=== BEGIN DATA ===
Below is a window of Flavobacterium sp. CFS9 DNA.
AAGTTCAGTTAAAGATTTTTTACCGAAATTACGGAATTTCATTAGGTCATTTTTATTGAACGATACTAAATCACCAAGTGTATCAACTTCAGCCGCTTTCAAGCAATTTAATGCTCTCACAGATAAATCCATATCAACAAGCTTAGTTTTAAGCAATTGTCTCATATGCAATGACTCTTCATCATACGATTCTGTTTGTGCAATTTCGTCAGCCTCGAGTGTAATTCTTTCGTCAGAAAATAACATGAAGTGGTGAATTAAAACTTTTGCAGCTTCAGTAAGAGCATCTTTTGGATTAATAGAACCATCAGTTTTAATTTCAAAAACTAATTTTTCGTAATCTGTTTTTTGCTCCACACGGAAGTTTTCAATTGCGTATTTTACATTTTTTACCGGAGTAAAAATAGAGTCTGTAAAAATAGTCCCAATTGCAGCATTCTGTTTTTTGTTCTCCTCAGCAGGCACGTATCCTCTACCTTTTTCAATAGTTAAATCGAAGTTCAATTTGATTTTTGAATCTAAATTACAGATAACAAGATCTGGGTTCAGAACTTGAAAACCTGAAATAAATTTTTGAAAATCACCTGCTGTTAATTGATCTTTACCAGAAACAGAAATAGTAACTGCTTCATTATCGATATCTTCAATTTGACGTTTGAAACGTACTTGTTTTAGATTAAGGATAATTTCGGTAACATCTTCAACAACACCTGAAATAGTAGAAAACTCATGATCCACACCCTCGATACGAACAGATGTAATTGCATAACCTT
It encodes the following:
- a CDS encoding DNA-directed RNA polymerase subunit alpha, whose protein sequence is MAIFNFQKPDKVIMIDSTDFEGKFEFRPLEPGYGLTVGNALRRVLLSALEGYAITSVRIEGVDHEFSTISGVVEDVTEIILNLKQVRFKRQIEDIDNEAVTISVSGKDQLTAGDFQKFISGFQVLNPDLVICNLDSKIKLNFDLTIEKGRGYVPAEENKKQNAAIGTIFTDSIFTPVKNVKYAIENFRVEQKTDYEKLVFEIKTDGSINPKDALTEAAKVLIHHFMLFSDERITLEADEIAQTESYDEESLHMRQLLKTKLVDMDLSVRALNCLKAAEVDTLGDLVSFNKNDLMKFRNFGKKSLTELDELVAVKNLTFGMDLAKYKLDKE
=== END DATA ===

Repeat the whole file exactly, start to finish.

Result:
Below is a window of Flavobacterium sp. CFS9 DNA.
AAGTTCAGTTAAAGATTTTTTACCGAAATTACGGAATTTCATTAGGTCATTTTTATTGAACGATACTAAATCACCAAGTGTATCAACTTCAGCCGCTTTCAAGCAATTTAATGCTCTCACAGATAAATCCATATCAACAAGCTTAGTTTTAAGCAATTGTCTCATATGCAATGACTCTTCATCATACGATTCTGTTTGTGCAATTTCGTCAGCCTCGAGTGTAATTCTTTCGTCAGAAAATAACATGAAGTGGTGAATTAAAACTTTTGCAGCTTCAGTAAGAGCATCTTTTGGATTAATAGAACCATCAGTTTTAATTTCAAAAACTAATTTTTCGTAATCTGTTTTTTGCTCCACACGGAAGTTTTCAATTGCGTATTTTACATTTTTTACCGGAGTAAAAATAGAGTCTGTAAAAATAGTCCCAATTGCAGCATTCTGTTTTTTGTTCTCCTCAGCAGGCACGTATCCTCTACCTTTTTCAATAGTTAAATCGAAGTTCAATTTGATTTTTGAATCTAAATTACAGATAACAAGATCTGGGTTCAGAACTTGAAAACCTGAAATAAATTTTTGAAAATCACCTGCTGTTAATTGATCTTTACCAGAAACAGAAATAGTAACTGCTTCATTATCGATATCTTCAATTTGACGTTTGAAACGTACTTGTTTTAGATTAAGGATAATTTCGGTAACATCTTCAACAACACCTGAAATAGTAGAAAACTCATGATCCACACCCTCGATACGAACAGATGTAATTGCATAACCTT
It encodes the following:
- a CDS encoding DNA-directed RNA polymerase subunit alpha, whose protein sequence is MAIFNFQKPDKVIMIDSTDFEGKFEFRPLEPGYGLTVGNALRRVLLSALEGYAITSVRIEGVDHEFSTISGVVEDVTEIILNLKQVRFKRQIEDIDNEAVTISVSGKDQLTAGDFQKFISGFQVLNPDLVICNLDSKIKLNFDLTIEKGRGYVPAEENKKQNAAIGTIFTDSIFTPVKNVKYAIENFRVEQKTDYEKLVFEIKTDGSINPKDALTEAAKVLIHHFMLFSDERITLEADEIAQTESYDEESLHMRQLLKTKLVDMDLSVRALNCLKAAEVDTLGDLVSFNKNDLMKFRNFGKKSLTELDELVAVKNLTFGMDLAKYKLDKE